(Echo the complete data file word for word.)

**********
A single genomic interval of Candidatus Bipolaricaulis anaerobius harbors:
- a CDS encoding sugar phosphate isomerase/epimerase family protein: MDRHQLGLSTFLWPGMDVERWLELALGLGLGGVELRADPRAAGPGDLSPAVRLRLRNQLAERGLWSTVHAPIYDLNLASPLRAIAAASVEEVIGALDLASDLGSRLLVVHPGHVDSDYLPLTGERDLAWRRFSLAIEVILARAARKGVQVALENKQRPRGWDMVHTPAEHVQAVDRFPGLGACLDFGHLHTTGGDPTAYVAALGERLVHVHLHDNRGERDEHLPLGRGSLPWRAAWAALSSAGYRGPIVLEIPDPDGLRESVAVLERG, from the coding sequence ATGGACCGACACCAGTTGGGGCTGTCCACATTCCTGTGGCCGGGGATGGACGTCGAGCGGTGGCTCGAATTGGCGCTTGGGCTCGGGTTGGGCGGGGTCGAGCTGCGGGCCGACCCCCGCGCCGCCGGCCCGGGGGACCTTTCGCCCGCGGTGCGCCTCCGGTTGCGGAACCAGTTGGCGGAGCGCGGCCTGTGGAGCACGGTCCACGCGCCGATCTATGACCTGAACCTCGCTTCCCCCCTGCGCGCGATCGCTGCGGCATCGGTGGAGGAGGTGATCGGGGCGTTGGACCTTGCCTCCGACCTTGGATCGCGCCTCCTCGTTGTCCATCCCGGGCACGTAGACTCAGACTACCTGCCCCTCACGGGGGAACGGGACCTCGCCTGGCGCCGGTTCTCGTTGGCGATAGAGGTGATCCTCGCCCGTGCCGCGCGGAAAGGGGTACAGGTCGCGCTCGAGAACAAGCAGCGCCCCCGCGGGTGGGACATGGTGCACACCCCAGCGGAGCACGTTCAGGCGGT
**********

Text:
A single genomic interval of Candidatus Bipolaricaulis anaerobius harbors:
- a CDS encoding sugar phosphate isomerase/epimerase family protein: MDRHQLGLSTFLWPGMDVERWLELALGLGLGGVELRADPRAAGPGDLSPAVRLRLRNQLAERGLWSTVHAPIYDLNLASPLRAIAAASVEEVIGALDLASDLGSRLLVVHPGHVDSDYLPLTGERDLAWRRFSLAIEVILARAARKGVQVALENKQRPRGWDMVHTPAEHVQAVDRFPGLGACLDFGHLHTTGGDPTAYVAALGERLVHVHLHDNRGERDEHLPLGRGSLPWRAAWAALSSAGYRGPIVLEIPDPDGLRESVAVLERG, from the coding sequence ATGGACCGACACCAGTTGGGGCTGTCCACATTCCTGTGGCCGGGGATGGACGTCGAGCGGTGGCTCGAATTGGCGCTTGGGCTCGGGTTGGGCGGGGTCGAGCTGCGGGCCGACCCCCGCGCCGCCGGCCCGGGGGACCTTTCGCCCGCGGTGCGCCTCCGGTTGCGGAACCAGTTGGCGGAGCGCGGCCTGTGGAGCACGGTCCACGCGCCGATCTATGACCTGAACCTCGCTTCCCCCCTGCGCGCGATCGCTGCGGCATCGGTGGAGGAGGTGATCGGGGCGTTGGACCTTGCCTCCGACCTTGGATCGCGCCTCCTCGTTGTCCATCCCGGGCACGTAGACTCAGACTACCTGCCCCTCACGGGGGAACGGGACCTCGCCTGGCGCCGGTTCTCGTTGGCGATAGAGGTGATCCTCGCCCGTGCCGCGCGGAAAGGGGTACAGGTCGCGCTCGAGAACAAGCAGCGCCCCCGCGGGTGGGACATGGTGCACACCCCAGCGGAGCACGTTCAGGCGGT